- This topic has 2 replies, 2 voices, and was last updated 17 years, 11 months ago by strangebrew.
March 10, 2006 at 4:53 am #766strangebrewMember
I wanted to take a few to introduce myself. My name id David, and I have been considering a seahorse tank for a while now. After a few weeks of research I finally think I am ready. I am experienced in terms of aquaria, but definately not seahorses. I have 3 reef tanks (nano, 37g, 72g) 1 of which I am going to convert to a seahorse tank. the tank specs are as follows:
2 orbit pc lights (160w total)
remora protein skimmer
fluval 104 can filter
For the most part I have moved most of the reef livestock over to the new 72g tank. Based on what I have read so far It seems to be a good candidate for a couple of Mustangs.
I have been reading as much as I can get my hands, and I am so very pleased I stumbled across this site. I will be reading the forum often, and look forward in sharing lots of resourceful information.
DavidMarch 19, 2006 at 4:23 pm #2358Pete GiwojnaGuest
With your background as a reef keeper, you should do very well with seahorses. You’ll find that keeping seahorses successfully is largely a matter of maintaining optimum water quality, and providing them with a nutritious diet along with a stress-free environment.
The setup you outlined should make an outstanding system for seahorses. A 37-gallon tank is a good size for a pair of Mustangs (Hippocampus erectus) with nice height, and the amount of live rock and live sand you are using should provide excellent nitrification and denitrification ability for the aquarium. The Remora is an efficient skimmer and PC lighting is what I prefer for my seahorse setups.
I believe it is important for hobbyists to provide their seahorses with a natural day/night period that includes twilight periods at "sunrise" and "sunset." To accomplish this, I like the power compact (PC) light fixtures that include two tubes — one actinic and one daylight fluorescent — with dual ballasts so that each ballast can be placed on a separate automatic timer. I like to have the bluish actinic come on before the daylight tubes and stay on after the daylights go off, thereby providing a simulated dusk and dawn. This is important for seahorses since they conduct most of their courting and breeding in the early morning hours under twilight conditions. It’s a neat effect and fish and invertebrates can then anticipate "lights out" rather than being plunged into total darkness at night or suddenly thrust into bright light in the morning. I also adjust the timers to lengthen or shorten the daylight periods in accordance with the changing seasons. I find that maintaining a natural cycle this way aids reproduction.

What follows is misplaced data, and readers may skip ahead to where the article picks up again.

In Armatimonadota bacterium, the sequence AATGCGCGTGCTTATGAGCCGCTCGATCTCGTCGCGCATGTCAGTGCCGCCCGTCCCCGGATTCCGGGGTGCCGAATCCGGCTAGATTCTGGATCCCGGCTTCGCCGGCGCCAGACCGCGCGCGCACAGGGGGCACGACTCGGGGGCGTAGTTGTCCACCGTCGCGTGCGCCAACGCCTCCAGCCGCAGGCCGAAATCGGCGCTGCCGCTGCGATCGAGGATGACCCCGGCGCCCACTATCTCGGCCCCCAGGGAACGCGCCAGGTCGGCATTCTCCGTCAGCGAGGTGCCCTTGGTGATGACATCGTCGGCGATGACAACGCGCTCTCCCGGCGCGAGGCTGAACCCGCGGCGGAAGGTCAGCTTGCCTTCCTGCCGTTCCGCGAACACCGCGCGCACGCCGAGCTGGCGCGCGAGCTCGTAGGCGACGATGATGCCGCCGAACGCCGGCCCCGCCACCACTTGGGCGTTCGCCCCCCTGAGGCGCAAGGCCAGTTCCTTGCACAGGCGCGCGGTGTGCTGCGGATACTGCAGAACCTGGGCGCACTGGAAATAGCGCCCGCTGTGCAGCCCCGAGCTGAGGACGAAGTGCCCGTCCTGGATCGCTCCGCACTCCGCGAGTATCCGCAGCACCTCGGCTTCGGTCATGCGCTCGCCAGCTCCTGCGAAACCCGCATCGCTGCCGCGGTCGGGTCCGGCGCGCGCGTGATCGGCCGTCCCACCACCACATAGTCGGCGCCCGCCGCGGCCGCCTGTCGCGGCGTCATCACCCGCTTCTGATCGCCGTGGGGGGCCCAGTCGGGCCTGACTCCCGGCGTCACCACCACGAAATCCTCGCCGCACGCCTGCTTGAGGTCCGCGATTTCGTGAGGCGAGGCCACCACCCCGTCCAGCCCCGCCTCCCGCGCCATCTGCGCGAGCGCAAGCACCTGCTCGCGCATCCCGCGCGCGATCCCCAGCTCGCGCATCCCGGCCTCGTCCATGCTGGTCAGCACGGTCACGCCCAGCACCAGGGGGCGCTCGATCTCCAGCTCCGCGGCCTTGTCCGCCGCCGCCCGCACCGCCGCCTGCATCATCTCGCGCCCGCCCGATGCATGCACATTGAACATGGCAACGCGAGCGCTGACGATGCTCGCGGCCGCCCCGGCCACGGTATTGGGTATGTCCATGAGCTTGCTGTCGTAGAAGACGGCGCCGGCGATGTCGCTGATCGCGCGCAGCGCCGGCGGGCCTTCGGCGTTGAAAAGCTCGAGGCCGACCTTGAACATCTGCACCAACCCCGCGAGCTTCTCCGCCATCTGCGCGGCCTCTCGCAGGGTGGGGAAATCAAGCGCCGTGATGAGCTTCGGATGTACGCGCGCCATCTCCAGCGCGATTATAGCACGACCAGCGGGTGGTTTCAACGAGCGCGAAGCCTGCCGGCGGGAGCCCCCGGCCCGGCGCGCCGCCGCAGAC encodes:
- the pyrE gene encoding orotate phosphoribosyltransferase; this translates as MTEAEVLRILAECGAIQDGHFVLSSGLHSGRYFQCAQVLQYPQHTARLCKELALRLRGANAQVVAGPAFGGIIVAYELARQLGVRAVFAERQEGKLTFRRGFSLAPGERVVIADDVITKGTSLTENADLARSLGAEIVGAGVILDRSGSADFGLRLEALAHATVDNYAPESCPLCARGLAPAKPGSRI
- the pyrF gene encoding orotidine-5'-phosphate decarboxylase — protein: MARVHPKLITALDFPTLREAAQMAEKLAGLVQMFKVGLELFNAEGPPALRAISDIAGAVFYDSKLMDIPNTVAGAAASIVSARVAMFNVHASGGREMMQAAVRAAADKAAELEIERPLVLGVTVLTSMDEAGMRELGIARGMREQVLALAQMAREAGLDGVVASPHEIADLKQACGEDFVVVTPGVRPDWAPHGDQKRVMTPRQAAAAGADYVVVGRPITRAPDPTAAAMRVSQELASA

In short, I find PC lighting to be a good compromise for a seahorse system. Power compacts provide plenty of light for macroalgae or the seahorse-safe soft corals in a modified reef system without being too bright, and the dual ballast system allows for a natural day/night rhythm that changes with the seasons. The resulting dusk and dawn facilitate courtship and help the seahorses maintain a natural reproductive cycle.
Mustangs are great choice for your first seahorses and should thrive on the type of system you’re planning.
Best of luck with your new seahorse setup, David! I’m looking forward to your updates.
Pete GiwojnaMarch 19, 2006 at 5:31 pm #2359strangebrewGuest
Thank you for the reply. I had decide to go with the mated pair of Sunbursts. They arrived Thursday(3 days ago), and have acclimated very well. They took to the frozen mysis the day after as they clinged to a Gorgonian patiently waiting for them to pass with the current, snatching them one by one as they crossed paths. So far they seem to be eating about 4 or 5 twice a day (8am and 5pm)
Thanks for the tips on the lighting schedule. I try to keep a natural environment with my reefs as well and have the lighting scheduled as follows:
(Actinic 8am-7pm, Daylight 9am-6pm, led(moon) 7pm-8am)
They are soo exciting to watch with thier unique deposition and characteristics. I am truly fascinated with these animals, and considering breeding in the future, but for now I will enjoy their company.
Thank you again for your valued infromation.
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